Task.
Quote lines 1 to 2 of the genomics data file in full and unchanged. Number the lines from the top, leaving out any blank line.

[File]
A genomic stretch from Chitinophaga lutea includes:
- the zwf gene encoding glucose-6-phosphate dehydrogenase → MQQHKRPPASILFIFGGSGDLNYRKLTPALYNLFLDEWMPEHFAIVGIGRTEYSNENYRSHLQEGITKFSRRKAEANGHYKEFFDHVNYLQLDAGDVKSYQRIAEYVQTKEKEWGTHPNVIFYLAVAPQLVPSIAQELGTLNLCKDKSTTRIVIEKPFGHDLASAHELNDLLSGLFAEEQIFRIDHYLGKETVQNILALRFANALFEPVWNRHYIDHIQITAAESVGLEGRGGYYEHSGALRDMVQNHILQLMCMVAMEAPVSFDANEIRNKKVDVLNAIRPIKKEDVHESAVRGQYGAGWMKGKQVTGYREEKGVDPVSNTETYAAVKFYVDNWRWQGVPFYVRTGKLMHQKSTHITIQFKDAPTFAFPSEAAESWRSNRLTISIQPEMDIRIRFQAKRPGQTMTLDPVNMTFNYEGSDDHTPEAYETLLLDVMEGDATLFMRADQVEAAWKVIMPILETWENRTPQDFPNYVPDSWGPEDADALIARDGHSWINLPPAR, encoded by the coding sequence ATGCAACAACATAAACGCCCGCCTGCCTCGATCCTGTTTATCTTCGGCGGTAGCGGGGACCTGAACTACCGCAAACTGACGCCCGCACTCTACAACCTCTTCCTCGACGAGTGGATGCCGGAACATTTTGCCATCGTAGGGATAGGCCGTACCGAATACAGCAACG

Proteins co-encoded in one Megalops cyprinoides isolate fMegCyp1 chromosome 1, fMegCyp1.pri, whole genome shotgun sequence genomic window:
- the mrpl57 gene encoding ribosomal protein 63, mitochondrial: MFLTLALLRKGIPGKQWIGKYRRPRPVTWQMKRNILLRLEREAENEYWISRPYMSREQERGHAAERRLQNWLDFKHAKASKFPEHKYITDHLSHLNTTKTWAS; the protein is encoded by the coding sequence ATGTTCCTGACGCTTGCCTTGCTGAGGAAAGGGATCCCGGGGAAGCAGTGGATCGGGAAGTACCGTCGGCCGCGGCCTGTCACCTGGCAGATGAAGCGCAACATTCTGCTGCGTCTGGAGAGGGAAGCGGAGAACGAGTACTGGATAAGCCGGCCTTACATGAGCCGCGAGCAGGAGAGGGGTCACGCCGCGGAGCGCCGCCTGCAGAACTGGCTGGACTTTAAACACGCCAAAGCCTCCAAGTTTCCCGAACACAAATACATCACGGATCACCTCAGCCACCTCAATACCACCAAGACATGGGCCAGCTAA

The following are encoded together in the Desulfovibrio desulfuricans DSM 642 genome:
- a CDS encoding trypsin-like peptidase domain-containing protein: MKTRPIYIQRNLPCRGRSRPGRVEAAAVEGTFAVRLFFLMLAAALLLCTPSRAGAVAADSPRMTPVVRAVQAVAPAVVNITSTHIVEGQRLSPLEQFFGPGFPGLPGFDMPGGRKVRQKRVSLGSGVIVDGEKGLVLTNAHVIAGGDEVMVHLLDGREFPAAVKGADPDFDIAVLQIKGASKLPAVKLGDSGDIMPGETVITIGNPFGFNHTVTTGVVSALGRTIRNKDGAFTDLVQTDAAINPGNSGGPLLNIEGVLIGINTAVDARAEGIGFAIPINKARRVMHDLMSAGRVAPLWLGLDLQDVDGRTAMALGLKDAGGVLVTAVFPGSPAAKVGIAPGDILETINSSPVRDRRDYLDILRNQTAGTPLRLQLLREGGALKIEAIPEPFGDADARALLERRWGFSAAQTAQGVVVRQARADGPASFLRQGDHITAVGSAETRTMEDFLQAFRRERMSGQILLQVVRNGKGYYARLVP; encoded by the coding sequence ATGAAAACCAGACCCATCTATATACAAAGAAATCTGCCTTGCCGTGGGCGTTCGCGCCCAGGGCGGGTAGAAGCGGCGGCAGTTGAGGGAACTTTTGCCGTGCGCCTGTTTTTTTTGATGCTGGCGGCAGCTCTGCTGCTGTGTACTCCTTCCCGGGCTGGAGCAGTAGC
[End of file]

A genomic stretch from Chitinophaga lutea includes:
- the zwf gene encoding glucose-6-phosphate dehydrogenase → MQQHKRPPASILFIFGGSGDLNYRKLTPALYNLFLDEWMPEHFAIVGIGRTEYSNENYRSHLQEGITKFSRRKAEANGHYKEFFDHVNYLQLDAGDVKSYQRIAEYVQTKEKEWGTHPNVIFYLAVAPQLVPSIAQELGTLNLCKDKSTTRIVIEKPFGHDLASAHELNDLLSGLFAEEQIFRIDHYLGKETVQNILALRFANALFEPVWNRHYIDHIQITAAESVGLEGRGGYYEHSGALRDMVQNHILQLMCMVAMEAPVSFDANEIRNKKVDVLNAIRPIKKEDVHESAVRGQYGAGWMKGKQVTGYREEKGVDPVSNTETYAAVKFYVDNWRWQGVPFYVRTGKLMHQKSTHITIQFKDAPTFAFPSEAAESWRSNRLTISIQPEMDIRIRFQAKRPGQTMTLDPVNMTFNYEGSDDHTPEAYETLLLDVMEGDATLFMRADQVEAAWKVIMPILETWENRTPQDFPNYVPDSWGPEDADALIARDGHSWINLPPAR, encoded by the coding sequence ATGCAACAACATAAACGCCCGCCTGCCTCGATCCTGTTTATCTTCGGCGGTAGCGGGGACCTGAACTACCGCAAACTGACGCCCGCACTCTACAACCTCTTCCTCGACGAGTGGATGCCGGAACATTTTGCCATCGTAGGGATAGGCCGTACCGAATACAGCAACG